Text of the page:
when it makes sense. The problem is that if you add a new tactic, they need to be retrained. They don't currently have the full power of hierarchical reinforcement learning or program synthesis where one can build up high-level actions from low-level actions.

#### Joseph Myers (Oct 07 2020 at 01:35):

Kevin Lacker said:

what fraction of formalizing an IMO problem is formalizing part that a human would consider trivial? looking at the formalizations so far it's maybe... 80%?

About 95% of formalizing one (easier-than-IMO) geometry problem was teaching mathlib enough geometry for that one problem, but quite likely 80% of what went in mathlib there was also human-trivial, so that doesn't contradict your point. My formalization of the combinatorics problem from the same paper ended up taking 3000 lines of Lean, almost all concerned with trivialities.

#### Mario Carneiro (Oct 07 2020 at 01:40):

Yeah, I think there are two distinct categories of trivial there that should be teased apart. There is (1) library building, and then (2) rote application of theorems to the problem context (and then (3) actual interesting mathematics). It is fairly common for (1) to make up the majority of any given formalization project, with numbers ranging from 60% to 90% for a new area. For a well established area it might get as low as 10% but I don't think I've ever seen a formalization project actually be completely served by whatever library existed at the outset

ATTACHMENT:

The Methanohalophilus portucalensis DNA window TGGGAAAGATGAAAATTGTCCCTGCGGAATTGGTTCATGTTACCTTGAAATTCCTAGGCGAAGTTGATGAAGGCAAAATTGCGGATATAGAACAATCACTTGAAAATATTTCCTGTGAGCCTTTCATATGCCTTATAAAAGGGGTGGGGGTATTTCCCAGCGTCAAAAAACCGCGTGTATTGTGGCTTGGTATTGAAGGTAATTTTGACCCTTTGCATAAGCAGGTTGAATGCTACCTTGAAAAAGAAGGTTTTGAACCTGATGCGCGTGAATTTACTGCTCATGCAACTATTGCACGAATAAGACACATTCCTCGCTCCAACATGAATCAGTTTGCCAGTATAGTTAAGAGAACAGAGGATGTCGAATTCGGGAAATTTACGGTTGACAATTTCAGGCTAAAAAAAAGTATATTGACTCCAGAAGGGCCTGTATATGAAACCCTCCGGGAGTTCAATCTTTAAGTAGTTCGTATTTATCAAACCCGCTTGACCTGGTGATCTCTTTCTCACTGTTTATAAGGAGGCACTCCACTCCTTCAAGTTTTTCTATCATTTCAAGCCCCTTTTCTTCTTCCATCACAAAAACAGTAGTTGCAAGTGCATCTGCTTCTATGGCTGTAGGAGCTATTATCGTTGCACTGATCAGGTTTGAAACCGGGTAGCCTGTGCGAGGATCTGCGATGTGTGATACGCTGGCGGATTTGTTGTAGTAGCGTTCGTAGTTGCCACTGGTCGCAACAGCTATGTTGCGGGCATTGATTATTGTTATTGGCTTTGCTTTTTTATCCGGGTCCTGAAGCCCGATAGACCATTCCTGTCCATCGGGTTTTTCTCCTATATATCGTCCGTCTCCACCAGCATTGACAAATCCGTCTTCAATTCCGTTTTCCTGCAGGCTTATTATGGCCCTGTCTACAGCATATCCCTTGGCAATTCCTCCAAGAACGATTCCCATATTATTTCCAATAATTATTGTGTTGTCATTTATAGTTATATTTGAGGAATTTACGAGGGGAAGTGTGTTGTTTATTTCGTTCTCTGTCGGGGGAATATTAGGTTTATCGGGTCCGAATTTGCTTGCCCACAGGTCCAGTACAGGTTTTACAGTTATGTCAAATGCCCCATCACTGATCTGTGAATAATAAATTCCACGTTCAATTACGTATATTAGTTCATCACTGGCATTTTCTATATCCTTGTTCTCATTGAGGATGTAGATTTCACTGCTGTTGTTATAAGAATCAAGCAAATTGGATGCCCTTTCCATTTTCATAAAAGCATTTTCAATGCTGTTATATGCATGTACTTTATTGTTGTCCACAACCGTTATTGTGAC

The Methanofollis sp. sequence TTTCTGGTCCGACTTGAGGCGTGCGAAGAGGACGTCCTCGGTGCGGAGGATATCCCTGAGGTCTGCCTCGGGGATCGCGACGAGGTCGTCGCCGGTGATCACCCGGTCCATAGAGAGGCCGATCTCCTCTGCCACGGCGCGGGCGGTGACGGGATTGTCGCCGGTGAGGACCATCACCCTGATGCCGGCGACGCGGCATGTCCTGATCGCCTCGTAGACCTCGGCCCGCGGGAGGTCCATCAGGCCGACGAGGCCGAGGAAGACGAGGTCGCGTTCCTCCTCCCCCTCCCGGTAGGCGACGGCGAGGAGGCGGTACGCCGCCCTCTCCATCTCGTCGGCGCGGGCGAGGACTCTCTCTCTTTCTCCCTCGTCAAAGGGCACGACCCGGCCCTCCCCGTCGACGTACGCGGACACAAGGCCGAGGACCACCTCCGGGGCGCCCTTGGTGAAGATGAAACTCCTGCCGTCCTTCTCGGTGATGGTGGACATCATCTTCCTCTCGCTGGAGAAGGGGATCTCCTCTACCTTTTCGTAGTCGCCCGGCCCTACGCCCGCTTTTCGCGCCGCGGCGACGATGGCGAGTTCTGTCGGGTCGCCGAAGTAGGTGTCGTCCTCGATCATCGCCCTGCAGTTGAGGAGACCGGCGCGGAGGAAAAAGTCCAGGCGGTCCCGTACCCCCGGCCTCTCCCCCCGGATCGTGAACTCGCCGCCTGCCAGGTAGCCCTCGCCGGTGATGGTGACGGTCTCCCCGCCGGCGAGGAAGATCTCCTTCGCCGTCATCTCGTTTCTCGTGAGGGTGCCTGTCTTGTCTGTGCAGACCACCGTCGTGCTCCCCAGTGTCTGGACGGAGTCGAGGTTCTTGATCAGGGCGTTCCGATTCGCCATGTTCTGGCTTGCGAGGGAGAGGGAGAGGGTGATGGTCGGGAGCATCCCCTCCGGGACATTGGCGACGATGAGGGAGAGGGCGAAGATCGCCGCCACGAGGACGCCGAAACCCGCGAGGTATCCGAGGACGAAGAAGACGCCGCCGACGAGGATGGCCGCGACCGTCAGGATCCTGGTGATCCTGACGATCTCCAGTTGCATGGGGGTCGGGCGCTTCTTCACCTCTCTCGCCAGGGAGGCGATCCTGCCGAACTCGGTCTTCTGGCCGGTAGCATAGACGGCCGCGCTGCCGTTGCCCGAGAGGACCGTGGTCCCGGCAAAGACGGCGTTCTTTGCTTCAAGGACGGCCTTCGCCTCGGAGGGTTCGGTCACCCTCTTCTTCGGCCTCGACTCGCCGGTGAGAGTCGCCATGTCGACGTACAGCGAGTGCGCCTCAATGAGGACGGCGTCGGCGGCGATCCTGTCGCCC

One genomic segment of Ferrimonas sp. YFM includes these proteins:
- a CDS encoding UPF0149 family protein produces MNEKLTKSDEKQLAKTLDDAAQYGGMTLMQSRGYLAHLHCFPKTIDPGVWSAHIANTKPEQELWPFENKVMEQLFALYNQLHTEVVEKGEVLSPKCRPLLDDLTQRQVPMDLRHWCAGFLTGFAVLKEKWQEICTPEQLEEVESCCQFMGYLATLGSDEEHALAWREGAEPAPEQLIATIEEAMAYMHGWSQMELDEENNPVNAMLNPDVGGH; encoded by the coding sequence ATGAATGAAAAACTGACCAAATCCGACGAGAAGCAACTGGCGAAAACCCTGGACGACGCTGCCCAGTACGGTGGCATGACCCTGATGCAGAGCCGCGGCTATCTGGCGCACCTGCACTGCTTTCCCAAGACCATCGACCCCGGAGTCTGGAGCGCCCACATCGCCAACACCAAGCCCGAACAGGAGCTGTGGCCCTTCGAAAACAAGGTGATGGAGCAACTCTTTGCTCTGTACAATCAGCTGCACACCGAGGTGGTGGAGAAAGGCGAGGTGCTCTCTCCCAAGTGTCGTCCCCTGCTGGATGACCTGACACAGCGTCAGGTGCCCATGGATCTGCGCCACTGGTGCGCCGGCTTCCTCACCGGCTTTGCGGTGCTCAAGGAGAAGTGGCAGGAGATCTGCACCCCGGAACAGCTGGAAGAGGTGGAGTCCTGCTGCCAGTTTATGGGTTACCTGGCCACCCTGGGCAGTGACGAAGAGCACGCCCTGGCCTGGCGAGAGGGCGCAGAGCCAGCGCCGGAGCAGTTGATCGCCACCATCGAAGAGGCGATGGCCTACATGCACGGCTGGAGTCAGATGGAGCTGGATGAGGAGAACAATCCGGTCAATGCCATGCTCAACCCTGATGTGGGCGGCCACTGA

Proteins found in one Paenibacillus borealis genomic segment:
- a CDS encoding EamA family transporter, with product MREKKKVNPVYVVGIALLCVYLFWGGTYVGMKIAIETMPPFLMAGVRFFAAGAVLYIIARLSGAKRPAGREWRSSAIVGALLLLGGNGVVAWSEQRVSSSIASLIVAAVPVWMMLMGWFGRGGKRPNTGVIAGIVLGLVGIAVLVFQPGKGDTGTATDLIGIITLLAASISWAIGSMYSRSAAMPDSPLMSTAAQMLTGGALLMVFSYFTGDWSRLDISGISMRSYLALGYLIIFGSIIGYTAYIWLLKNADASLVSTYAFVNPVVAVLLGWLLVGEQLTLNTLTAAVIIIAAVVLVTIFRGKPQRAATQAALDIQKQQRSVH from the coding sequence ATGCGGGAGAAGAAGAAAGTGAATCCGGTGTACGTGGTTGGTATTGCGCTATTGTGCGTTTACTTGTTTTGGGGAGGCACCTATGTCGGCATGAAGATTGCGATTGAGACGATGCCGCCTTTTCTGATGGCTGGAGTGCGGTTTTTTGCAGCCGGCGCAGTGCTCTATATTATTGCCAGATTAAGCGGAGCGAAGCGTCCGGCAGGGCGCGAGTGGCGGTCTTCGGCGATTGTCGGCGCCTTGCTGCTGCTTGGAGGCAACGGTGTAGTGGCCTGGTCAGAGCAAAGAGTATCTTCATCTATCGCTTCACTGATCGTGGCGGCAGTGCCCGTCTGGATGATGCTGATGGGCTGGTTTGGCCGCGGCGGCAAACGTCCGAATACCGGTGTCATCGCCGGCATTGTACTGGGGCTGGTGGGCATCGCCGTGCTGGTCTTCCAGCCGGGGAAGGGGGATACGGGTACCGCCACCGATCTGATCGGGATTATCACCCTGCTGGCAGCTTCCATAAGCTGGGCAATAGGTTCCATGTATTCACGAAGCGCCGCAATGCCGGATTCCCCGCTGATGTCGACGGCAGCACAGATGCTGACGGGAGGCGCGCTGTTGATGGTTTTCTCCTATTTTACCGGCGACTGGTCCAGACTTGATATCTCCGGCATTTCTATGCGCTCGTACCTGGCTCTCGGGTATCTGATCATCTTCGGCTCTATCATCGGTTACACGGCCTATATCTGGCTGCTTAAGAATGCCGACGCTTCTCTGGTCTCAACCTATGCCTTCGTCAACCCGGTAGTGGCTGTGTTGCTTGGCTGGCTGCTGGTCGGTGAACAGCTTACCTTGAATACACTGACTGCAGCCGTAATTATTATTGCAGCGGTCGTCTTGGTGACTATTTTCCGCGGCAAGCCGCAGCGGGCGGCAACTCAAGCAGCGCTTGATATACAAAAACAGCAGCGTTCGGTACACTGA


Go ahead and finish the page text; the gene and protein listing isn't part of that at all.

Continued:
#### Mario Carneiro (Oct 07 2020 at 01:40):

everyone builds a `for_mathlib`

file

#### Mario Carneiro (Oct 07 2020 at 01:42):

But once you have actually finished the proof, you can refactor it to improve the backing library and take that down to 0%, and then you can see the proof as it would be if the library was already prepared for it. This is when the question of how much triviality becomes more interesting

#### Joseph Myers (Oct 07 2020 at 01:48):

I've yet to formalize an olympiad problem without finding *something* to add to mathlib proper, and elementary algebra and number theory are areas that are pretty well-covered in mathlib. (Having formalized an olympiad paper with one problem in each area, I might well now prefer problems that show up gaps in mathlib over those that more routinely use mainly existing lemmas. But both kinds are useful when hoping to learn where we could do with better automation, or to provide training material for AIs.)

Last updated: Aug 05 2021 at 04:14 UTC